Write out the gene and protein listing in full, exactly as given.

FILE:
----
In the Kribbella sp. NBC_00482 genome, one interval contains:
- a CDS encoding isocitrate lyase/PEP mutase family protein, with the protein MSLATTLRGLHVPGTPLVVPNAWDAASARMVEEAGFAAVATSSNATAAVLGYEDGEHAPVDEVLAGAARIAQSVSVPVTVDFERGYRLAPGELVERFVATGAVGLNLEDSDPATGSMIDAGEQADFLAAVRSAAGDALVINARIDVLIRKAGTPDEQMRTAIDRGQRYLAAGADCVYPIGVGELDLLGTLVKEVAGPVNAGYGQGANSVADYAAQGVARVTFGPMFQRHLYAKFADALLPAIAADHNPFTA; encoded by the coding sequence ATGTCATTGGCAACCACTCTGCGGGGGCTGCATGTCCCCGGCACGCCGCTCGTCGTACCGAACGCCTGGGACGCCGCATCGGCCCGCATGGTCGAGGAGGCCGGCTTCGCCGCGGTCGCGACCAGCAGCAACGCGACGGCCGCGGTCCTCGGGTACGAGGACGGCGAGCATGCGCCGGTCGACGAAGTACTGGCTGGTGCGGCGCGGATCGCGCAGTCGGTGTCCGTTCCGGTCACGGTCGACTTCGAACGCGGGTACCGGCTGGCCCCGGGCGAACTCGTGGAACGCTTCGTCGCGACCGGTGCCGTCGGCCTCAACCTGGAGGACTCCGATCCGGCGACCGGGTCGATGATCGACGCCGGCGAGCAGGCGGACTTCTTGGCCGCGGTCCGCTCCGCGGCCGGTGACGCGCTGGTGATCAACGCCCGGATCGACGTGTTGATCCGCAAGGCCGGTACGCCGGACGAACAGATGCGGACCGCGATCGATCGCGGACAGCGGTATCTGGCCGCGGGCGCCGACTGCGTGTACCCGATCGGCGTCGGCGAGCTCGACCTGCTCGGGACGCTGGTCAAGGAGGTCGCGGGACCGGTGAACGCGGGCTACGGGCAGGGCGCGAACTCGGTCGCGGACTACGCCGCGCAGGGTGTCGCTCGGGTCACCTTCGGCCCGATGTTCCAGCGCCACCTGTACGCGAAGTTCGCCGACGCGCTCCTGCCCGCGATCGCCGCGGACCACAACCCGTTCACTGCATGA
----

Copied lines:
In the Kribbella sp. NBC_00482 genome, one interval contains:
- a CDS encoding isocitrate lyase/PEP mutase family protein, with the protein MSLATTLRGLHVPGTPLVVPNAWDAASARMVEEAGFAAVATSSNATAAVLGYEDGEHAPVDEVLAGAARIAQSVSVPVTVDFERGYRLAPGELVERFVATGAVGLNLEDSDPATGSMIDAGEQADFLAAVRSAAGDALVINARIDVLIRKAGTPDEQMRTAIDRGQRYLAAGADCVYPIGVGELDLLGTLVKEVAGPVNAGYGQGANSVADYAAQGVARVTFGPMFQRHLYAKFADALLPAIAADHNPFTA; encoded by the coding sequence ATGTCATTGGCAACCACTCTGCGGGGGCTGCATGTCCCCGGCACGCCGCTCGTCGTACCGAACGCCTGGGACGCCGCATCGGCCCGCATGGTCGAGGAGGCCGGCTTCGCCGCGGTCGCGACCAGCAGCAACGCGACGGCCGCGGTCCTCGGGTACGAGGACGGCGAGCATGCGCCGGTCGACGAAGTACTGGCTGGTGCGGCGCGGATCGCGCAGTCGGTGTCCGTTCCGGTCACGGTCGACTTCGAACGCGGGTACCGGCTGGCCCCGGGCGAACTCGTGGAACGCTTCGTCGCGACCGGTGCCGTCGGCCTCAACCTGGAGGACTCCGATCCGGCGACCGGGTCGATGATCGACGCCGGCGAGCAGGCGGACTTCTTGGCCGCGGTCCGCTCCGCGGCCGGTGACGCGCTGGTGATCAACGCCCGGATCGACGTGTTGATCCGCAAGGCCGGTACGCCGGACGAACAGATGCGGACCGCGATCGATCGCGGACAGCGGTATCTGGCCGCGGGCGCCGACTGCGTGTACCCGATCGGCGTCGGCGAGCTCGACCTGCTCGGGACGCTGGTCAAGGAGGTCGCGGGACCGGTGAACGCGGGCTACGGGCAGGGCGCGAACTCGGTCGCGGACTACGCCGCGCAGGGTGTCGCTCGGGTCACCTTCGGCCCGATGTTCCAGCGCCACCTGTACGCGAAGTTCGCCGACGCGCTCCTGCCCGCGATCGCCGCGGACCACAACCCGTTCACTGCATGA